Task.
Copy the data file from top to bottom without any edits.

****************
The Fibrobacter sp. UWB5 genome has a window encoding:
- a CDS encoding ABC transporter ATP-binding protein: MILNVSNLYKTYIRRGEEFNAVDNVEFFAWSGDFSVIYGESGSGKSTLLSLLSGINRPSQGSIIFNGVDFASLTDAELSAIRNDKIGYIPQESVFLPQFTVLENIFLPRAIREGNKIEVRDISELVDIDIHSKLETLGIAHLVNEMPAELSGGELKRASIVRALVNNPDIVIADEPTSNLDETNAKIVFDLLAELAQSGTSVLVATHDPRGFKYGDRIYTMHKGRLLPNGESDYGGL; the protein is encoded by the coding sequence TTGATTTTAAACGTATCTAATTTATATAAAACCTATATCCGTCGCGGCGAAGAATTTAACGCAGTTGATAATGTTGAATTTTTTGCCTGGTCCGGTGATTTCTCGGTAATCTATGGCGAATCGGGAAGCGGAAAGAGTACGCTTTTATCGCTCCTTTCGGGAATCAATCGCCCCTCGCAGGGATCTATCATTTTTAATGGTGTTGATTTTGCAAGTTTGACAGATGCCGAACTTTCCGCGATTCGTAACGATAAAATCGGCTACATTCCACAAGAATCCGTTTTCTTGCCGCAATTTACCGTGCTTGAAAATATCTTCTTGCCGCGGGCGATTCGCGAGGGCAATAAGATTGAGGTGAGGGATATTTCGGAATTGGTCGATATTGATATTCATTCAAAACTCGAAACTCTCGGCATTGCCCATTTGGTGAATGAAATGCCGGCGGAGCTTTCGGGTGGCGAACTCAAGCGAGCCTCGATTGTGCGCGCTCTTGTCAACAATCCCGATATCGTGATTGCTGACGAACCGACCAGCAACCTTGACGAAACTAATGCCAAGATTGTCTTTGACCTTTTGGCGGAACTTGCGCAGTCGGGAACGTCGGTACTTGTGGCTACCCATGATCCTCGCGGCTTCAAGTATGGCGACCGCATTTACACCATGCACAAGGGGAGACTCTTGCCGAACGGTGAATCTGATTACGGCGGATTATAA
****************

The Fibrobacter sp. UWB5 genome has a window encoding:
- a CDS encoding ABC transporter ATP-binding protein: MILNVSNLYKTYIRRGEEFNAVDNVEFFAWSGDFSVIYGESGSGKSTLLSLLSGINRPSQGSIIFNGVDFASLTDAELSAIRNDKIGYIPQESVFLPQFTVLENIFLPRAIREGNKIEVRDISELVDIDIHSKLETLGIAHLVNEMPAELSGGELKRASIVRALVNNPDIVIADEPTSNLDETNAKIVFDLLAELAQSGTSVLVATHDPRGFKYGDRIYTMHKGRLLPNGESDYGGL; the protein is encoded by the coding sequence TTGATTTTAAACGTATCTAATTTATATAAAACCTATATCCGTCGCGGCGAAGAATTTAACGCAGTTGATAATGTTGAATTTTTTGCCTGGTCCGGTGATTTCTCGGTAATCTATGGCGAATCGGGAAGCGGAAAGAGTACGCTTTTATCGCTCCTTTCGGGAATCAATCGCCCCTCGCAGGGATCTATCATTTTTAATGGTGTTGATTTTGCAAGTTTGACAGATGCCGAACTTTCCGCGATTCGTAACGATAAAATCGGCTACATTCCACAAGAATCCGTTTTCTTGCCGCAATTTACCGTGCTTGAAAATATCTTCTTGCCGCGGGCGATTCGCGAGGGCAATAAGATTGAGGTGAGGGATATTTCGGAATTGGTCGATATTGATATTCATTCAAAACTCGAAACTCTCGGCATTGCCCATTTGGTGAATGAAATGCCGGCGGAGCTTTCGGGTGGCGAACTCAAGCGAGCCTCGATTGTGCGCGCTCTTGTCAACAATCCCGATATCGTGATTGCTGACGAACCGACCAGCAACCTTGACGAAACTAATGCCAAGATTGTCTTTGACCTTTTGGCGGAACTTGCGCAGTCGGGAACGTCGGTACTTGTGGCTACCCATGATCCTCGCGGCTTCAAGTATGGCGACCGCATTTACACCATGCACAAGGGGAGACTCTTGCCGAACGGTGAATCTGATTACGGCGGATTATAA